DEPRESSION

WHEN ONE LIVES ON MEMORIES

This is not how I’d planned it,
sitting alone, late afternoon,
nodding at thoughts, 

 

the piano waiting, sunbeams
on walls, the comfort of blue,

starlings ruminate, 

build on my roof.

 

Violets, tender with light, 
covers the window pane, 
sunlight pours over walls, 

while photographs hold still

moments captured, the mirror                                                                                        blotched in sapphire 

shadow, clouds ghosts.

 

I have time never imagined,
no more youth, it has passed,
held now in the pause between
tick, and tock.

 

I hear crows –
it will rain.


On the street there is noise
cars scramble, voices 
rush to be heard, pass 
into distance.

 

Powder blue sky 
steals over the rug, the mauve vase, 

a rose lifts life to this hearth, 
its beauty lulls thorns,
scent steals stale from the air.

 

No this is not what I’d planned.
My shawl thrown over an ancient chair,
warmth without fire, the squares of my home,
the lines, and circles hold me to the world.

 

But there are cats crying somewhere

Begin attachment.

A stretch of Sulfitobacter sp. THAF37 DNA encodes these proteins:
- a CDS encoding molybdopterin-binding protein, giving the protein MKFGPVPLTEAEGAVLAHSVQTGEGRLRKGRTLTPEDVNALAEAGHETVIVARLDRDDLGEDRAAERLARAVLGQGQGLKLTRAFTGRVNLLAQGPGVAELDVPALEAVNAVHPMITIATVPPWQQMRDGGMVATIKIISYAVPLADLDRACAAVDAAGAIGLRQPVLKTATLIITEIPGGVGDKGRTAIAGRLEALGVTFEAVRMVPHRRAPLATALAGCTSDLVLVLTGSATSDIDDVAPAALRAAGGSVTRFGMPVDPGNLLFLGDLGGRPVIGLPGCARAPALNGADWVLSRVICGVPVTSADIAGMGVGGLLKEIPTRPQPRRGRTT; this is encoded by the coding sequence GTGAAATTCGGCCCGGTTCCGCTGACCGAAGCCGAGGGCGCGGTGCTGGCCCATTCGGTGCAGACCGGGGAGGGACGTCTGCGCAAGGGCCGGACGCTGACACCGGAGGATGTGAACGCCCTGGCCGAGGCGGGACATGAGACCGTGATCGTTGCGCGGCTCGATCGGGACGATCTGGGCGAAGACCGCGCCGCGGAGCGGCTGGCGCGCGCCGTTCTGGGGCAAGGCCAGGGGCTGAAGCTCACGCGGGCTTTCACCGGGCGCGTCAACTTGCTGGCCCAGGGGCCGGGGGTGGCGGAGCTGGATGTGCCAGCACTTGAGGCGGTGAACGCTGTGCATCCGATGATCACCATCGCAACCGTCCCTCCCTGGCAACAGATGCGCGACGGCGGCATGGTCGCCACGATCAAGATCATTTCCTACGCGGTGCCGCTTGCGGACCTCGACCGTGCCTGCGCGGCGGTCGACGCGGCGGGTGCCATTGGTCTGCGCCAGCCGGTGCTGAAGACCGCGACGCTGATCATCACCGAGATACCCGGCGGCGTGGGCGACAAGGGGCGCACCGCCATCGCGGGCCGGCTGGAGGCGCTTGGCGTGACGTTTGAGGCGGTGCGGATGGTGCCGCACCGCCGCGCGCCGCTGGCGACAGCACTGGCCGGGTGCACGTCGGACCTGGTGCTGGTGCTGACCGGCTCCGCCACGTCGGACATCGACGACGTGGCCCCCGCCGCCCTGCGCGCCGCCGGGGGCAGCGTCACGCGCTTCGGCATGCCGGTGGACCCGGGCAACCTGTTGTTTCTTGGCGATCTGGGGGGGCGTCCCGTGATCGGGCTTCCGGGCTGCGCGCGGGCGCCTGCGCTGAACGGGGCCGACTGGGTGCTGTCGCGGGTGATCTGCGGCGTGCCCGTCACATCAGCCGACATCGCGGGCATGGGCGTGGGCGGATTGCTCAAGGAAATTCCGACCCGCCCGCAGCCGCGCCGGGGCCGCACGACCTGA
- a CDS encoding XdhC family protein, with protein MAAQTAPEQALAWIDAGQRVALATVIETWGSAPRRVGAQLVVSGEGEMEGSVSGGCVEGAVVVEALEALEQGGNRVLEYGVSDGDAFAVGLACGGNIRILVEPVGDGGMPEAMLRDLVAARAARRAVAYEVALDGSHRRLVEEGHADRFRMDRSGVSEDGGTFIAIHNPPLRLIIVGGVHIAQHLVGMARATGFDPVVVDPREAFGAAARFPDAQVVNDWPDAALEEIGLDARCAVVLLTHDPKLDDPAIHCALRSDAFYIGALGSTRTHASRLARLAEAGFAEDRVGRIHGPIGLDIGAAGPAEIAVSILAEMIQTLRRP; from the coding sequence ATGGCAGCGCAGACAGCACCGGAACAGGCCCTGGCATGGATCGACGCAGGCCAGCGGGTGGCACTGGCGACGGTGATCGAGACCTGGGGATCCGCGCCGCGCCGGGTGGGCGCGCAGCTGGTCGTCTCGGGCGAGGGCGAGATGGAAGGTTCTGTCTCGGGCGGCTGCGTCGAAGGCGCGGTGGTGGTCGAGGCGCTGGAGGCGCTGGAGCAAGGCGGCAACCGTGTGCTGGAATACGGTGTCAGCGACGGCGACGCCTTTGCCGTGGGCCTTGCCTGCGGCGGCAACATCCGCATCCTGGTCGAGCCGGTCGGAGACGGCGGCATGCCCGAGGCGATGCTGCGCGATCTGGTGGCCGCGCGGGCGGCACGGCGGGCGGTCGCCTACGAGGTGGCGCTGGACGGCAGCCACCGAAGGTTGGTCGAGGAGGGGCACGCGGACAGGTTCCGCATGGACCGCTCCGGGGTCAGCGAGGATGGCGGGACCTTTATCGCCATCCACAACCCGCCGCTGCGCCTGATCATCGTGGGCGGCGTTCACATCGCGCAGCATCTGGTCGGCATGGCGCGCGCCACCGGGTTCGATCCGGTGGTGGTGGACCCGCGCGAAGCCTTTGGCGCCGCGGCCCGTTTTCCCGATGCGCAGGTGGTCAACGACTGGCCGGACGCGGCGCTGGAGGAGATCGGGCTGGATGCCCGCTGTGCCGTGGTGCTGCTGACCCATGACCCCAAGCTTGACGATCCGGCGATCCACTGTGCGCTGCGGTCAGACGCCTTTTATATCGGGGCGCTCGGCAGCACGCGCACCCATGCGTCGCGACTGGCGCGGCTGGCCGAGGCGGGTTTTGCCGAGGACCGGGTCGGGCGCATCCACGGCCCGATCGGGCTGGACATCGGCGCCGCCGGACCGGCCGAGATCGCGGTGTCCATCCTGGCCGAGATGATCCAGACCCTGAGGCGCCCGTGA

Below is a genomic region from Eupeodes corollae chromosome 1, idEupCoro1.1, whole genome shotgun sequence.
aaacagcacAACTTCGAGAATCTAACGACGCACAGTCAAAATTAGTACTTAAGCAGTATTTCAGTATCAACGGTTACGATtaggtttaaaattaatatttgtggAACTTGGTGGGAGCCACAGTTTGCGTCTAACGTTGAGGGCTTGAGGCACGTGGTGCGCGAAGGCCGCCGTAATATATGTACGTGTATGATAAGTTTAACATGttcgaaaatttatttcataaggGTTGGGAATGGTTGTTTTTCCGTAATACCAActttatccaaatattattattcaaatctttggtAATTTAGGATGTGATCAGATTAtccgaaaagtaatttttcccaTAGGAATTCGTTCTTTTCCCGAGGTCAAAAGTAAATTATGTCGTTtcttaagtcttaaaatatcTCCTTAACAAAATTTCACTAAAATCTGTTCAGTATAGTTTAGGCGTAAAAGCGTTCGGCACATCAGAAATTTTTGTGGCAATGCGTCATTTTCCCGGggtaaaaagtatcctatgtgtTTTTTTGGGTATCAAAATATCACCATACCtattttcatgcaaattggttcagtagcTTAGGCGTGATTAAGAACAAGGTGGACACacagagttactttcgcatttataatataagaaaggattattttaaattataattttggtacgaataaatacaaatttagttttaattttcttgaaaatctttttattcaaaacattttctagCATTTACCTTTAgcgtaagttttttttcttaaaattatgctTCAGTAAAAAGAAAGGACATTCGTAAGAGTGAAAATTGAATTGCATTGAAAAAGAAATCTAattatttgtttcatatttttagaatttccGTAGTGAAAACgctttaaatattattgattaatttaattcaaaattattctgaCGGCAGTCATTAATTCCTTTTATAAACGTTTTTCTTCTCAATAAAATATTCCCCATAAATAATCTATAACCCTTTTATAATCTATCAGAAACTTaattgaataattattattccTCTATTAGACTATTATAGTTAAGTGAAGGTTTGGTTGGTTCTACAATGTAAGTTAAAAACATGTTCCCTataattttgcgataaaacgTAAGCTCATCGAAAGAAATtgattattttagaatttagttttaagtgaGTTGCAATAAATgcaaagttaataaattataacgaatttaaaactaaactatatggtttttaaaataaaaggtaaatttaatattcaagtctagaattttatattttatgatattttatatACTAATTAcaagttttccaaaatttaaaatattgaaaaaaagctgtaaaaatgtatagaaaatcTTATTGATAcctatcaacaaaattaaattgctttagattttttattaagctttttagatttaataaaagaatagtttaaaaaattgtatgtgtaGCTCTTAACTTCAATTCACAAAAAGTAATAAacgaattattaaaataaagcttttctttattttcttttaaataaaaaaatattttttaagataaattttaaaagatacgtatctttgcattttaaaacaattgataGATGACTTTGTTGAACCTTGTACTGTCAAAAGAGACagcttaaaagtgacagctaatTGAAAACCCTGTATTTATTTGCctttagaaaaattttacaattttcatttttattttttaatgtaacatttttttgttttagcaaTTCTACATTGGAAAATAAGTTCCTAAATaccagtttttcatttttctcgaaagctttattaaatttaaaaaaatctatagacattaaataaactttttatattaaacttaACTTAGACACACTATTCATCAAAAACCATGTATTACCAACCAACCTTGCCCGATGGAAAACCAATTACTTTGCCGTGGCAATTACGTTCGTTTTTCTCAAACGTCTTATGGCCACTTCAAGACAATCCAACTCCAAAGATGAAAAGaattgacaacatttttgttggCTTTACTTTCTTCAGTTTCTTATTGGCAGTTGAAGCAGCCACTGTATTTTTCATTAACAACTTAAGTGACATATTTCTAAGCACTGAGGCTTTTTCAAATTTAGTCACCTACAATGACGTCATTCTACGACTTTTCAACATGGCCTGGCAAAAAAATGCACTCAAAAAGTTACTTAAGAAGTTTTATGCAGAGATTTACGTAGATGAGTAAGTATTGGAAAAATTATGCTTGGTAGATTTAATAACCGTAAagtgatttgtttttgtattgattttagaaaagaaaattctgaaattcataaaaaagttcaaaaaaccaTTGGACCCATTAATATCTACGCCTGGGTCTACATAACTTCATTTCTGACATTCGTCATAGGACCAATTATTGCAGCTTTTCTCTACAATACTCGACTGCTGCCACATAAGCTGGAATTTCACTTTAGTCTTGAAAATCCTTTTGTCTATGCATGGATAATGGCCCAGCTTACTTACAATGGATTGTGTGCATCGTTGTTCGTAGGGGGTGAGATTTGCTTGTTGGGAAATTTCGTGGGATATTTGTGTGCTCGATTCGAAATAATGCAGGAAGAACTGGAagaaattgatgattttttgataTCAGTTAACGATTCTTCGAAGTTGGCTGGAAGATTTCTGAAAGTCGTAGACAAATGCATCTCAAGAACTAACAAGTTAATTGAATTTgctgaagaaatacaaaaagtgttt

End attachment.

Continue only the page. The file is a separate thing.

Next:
in hidden alleys.

By Attracta Fahy.

Sea-malecon

VIGIL

I walk

to my parish,

over the five fairy forts,

climb church stiles

that once led believers to Mass.

Four paths, through fields

to the 17th century church,

hidden amongst overgrowth,

bramble, briar, whitethorn, and clump.

Only faint outlines of stone, hidden in ruin:

time’s watermark.

 

Speaking in silence, walls tell

our history, famine, eviction,

emigration. TB.

This parochial fold lived dutifully

despite hard times. Entombed

in sacred grass, they will us to learn

their lost history, complete the work,

theirs and ours.

 

I imagine turf fires, safety from the cold

of fear and pillage,

recall stories

of survival and defence.

I walk through what was once barren,

now fertile fields,

call, invoke the names: Chapel field,

Back field, Race field.

 

Then on, to the road my forefathers

trod to the old school –

the only heat, sods carried each day.

Past the red pump,

once important, decorative now.

I see the clods and marks of cottages

that once housed people I knew.

They have left, the storytellers, all dead.

I call out again to the people

I knew: Raferty, Flanagan

O’Keefe, Hussey, Whynne, Melody…

 

By Attracta Fahy.

MOON WORLD

“It’s lonely here,” I said,

to my son, my ears

holding his voice, travelling

thousands of miles through ether.

My eyes gaze

from the window, moon floats

on night sky, stars watch.

“I miss you,

maybe I could visit.”

 

Mum, you cannot follow

 your children around the world

looking for meaning, Go by yourself,

or stay at home and write a poem.”

Through the lump

in my throat I muttered, “True.”

By Attracta Fahy.

Glenlo Abbey Moon Photo

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